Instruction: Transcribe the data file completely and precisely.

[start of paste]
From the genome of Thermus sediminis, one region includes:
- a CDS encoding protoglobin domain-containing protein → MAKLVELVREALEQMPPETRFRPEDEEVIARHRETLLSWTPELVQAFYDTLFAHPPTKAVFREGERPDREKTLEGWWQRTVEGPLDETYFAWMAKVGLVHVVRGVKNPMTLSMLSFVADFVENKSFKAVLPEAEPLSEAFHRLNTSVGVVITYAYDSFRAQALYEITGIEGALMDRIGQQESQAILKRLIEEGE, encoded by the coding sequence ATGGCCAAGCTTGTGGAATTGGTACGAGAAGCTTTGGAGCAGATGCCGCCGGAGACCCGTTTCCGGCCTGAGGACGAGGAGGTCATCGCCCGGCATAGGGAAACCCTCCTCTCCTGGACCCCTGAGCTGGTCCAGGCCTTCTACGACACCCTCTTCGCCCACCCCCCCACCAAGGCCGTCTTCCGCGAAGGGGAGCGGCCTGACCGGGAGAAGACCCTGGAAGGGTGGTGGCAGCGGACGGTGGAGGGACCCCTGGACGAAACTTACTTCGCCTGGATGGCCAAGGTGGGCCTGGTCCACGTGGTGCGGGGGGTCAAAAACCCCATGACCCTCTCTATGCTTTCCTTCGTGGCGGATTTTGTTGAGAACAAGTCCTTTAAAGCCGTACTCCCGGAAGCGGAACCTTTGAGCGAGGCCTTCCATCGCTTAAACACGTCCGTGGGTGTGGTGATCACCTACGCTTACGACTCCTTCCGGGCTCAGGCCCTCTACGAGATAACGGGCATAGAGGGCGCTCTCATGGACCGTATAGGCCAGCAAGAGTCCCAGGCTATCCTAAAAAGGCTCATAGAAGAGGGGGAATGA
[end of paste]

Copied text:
From the genome of Thermus sediminis, one region includes:
- a CDS encoding protoglobin domain-containing protein → MAKLVELVREALEQMPPETRFRPEDEEVIARHRETLLSWTPELVQAFYDTLFAHPPTKAVFREGERPDREKTLEGWWQRTVEGPLDETYFAWMAKVGLVHVVRGVKNPMTLSMLSFVADFVENKSFKAVLPEAEPLSEAFHRLNTSVGVVITYAYDSFRAQALYEITGIEGALMDRIGQQESQAILKRLIEEGE, encoded by the coding sequence ATGGCCAAGCTTGTGGAATTGGTACGAGAAGCTTTGGAGCAGATGCCGCCGGAGACCCGTTTCCGGCCTGAGGACGAGGAGGTCATCGCCCGGCATAGGGAAACCCTCCTCTCCTGGACCCCTGAGCTGGTCCAGGCCTTCTACGACACCCTCTTCGCCCACCCCCCCACCAAGGCCGTCTTCCGCGAAGGGGAGCGGCCTGACCGGGAGAAGACCCTGGAAGGGTGGTGGCAGCGGACGGTGGAGGGACCCCTGGACGAAACTTACTTCGCCTGGATGGCCAAGGTGGGCCTGGTCCACGTGGTGCGGGGGGTCAAAAACCCCATGACCCTCTCTATGCTTTCCTTCGTGGCGGATTTTGTTGAGAACAAGTCCTTTAAAGCCGTACTCCCGGAAGCGGAACCTTTGAGCGAGGCCTTCCATCGCTTAAACACGTCCGTGGGTGTGGTGATCACCTACGCTTACGACTCCTTCCGGGCTCAGGCCCTCTACGAGATAACGGGCATAGAGGGCGCTCTCATGGACCGTATAGGCCAGCAAGAGTCCCAGGCTATCCTAAAAAGGCTCATAGAAGAGGGGGAATGA